Detroit Lions must do more to protect Matthew Stafford against the Saints

Quarterback has been sacked 12 times in last 2 games

Granted, the Lions have played top-notch defensive fronts the last two weeks in the Vikings and Panthers. Still it’s no excuse to allow quarterback Matthew Stafford to be sacked six times in each of those games.

The law of averages says that one time he won’t be able to get up.

Stafford did injure an ankle late in Sunday’s loss to the Panthers, but was able to have full practices this week which is a good sign he’ll be ready to go on Sunday in New Orleans.

Still, the sacking has to be limited. The Saints’ defense has sacked quarterbacks 11 times in four games with Cameron Jordan leading with three of the 11.

For the Lions, it’s too simplistic to put all the blame on the offensive line. Part of it is on them, but tight ends, running backs and wide receivers need to improve their blocking. And Stafford has to make sure he’s not holding onto the ball too long.

When Stafford is being pressured on play after play it obviously takes a toll on the offense.

“Anytime a defensive line can get penetration whether it’s in the pass game or the run game, I think it’s a positive for the defense,’’ Stafford said. “You always want to play on their side of the line of scrimmage if you possibly can on offense, and that’s in the run game and the pass game, and anytime they’re in the back field, it’s a disruption to really any play you have going.”

Wide receiver Golden Tate sees if from a little different perspective.

“When you look back and a couple times a game or, however many times a game, you see a quarterback scrambling and kind of subconsciously you start breaking routes off earlier, you start getting away from the details,’’ Tate said. “That’s one thing we have to continue to do is focus on those details and not cut off routes early because we feel there might be pressure. We’ve just got to keep doing our job and get it all figured out.

“When there’s pressure on Matt it makes everyone feel uncomfortable. For sure it makes everyone feel they have to do something extra which is when you really get in trouble. We’ve seen it in the past when Matt is comfortable back there and he has time, he can go through all his reads correctly. He throws a great ball and we march down the field. If you look back to last game when we were scoring at the end of the game we were just marching down the field. We weren’t doing anything really different, just protecting him a little more.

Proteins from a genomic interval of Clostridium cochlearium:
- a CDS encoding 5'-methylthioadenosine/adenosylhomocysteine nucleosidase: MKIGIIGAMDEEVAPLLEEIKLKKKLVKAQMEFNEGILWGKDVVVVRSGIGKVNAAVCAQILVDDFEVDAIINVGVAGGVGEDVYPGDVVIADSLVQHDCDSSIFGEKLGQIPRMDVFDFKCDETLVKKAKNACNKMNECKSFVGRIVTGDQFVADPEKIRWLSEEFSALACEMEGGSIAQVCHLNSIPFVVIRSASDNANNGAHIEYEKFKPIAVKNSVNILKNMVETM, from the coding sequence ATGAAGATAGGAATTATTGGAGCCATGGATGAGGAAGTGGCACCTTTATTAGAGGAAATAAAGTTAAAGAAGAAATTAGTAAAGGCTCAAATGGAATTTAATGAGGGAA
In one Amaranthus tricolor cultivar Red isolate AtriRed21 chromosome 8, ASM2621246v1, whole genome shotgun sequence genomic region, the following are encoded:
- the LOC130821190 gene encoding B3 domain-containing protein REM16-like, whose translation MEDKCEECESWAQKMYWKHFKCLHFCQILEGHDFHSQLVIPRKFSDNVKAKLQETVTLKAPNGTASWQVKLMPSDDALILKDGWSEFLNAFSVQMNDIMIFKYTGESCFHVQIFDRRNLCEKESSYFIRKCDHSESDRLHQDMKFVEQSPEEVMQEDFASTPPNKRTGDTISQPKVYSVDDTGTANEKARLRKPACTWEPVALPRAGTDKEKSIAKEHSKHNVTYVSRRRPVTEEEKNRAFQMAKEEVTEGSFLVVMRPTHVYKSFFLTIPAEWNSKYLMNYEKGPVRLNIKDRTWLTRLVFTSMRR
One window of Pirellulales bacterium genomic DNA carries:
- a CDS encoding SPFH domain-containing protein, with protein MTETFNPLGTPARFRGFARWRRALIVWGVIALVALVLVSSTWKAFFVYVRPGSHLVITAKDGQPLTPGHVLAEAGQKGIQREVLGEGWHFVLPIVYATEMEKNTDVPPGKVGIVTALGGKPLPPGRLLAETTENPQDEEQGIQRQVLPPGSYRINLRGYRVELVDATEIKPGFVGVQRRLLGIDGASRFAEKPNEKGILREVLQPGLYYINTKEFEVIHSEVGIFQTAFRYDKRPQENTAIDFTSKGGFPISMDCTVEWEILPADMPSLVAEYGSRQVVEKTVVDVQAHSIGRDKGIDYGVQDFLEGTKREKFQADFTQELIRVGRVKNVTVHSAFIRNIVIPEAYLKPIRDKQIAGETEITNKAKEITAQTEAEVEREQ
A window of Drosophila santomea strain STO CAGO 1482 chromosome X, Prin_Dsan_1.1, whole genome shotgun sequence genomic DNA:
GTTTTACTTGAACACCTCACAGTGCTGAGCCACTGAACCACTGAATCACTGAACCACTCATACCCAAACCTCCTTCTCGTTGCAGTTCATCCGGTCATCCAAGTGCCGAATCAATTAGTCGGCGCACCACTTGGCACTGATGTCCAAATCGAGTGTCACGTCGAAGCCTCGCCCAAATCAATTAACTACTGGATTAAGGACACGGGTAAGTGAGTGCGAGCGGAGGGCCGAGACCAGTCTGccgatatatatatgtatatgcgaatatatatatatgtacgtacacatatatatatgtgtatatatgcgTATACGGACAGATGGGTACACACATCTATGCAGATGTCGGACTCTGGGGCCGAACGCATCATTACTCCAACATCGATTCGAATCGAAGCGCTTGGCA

“I guess he had one leg in that game as he led us down for two big touchdowns and I feel if we got the ball back we would’ve scored again. We all have to do our part,’’ Tate said.

The Lions beefed up the offensive line in the offseason with right tackle Rick Wagner and right guard T.J. Lang. Then left tackle Taylor Decker tore up his shoulder in June. He could be ready to return within weeks which will help. Greg Robinson has struggled filling in for Decker.

“We just haven’t done as good a job as we’d like to. The thing about it though is you can’t, as I mentioned the other day, you can’t point to just one aspect and say, ‘It’s a protection issue.’ And that covers a lot of ground. So, yeah it’s our job to get it fixed,’’ Caldwell said. “Right now we’re not protecting as well as we’d like or doing the little things that keeps us out of sack situations often enough.”

Advertisements

Author: Paula Pasche

Paula Pasche, a veteran sports writer, covers the Detroit Lions for her Lions Lowdown blog. She has written two books, "Game of My Life Detroit Lions" and "100 Things Lions Fans Should Know & Do Before They Die" which are available at bookstores and on Amazon.com. She won first place for column writing from the Society of Professional Journalists in Detroit (Class B) in 2011, 2012 and 2013 and was The Oakland Press 2010 Staffer of the Year.

Leave a Reply

Fill in your details below or click an icon to log in:

WordPress.com Logo

You are commenting using your WordPress.com account. Log Out /  Change )

Google+ photo

You are commenting using your Google+ account. Log Out /  Change )

Twitter picture

You are commenting using your Twitter account. Log Out /  Change )

Facebook photo

You are commenting using your Facebook account. Log Out /  Change )

w

Connecting to %s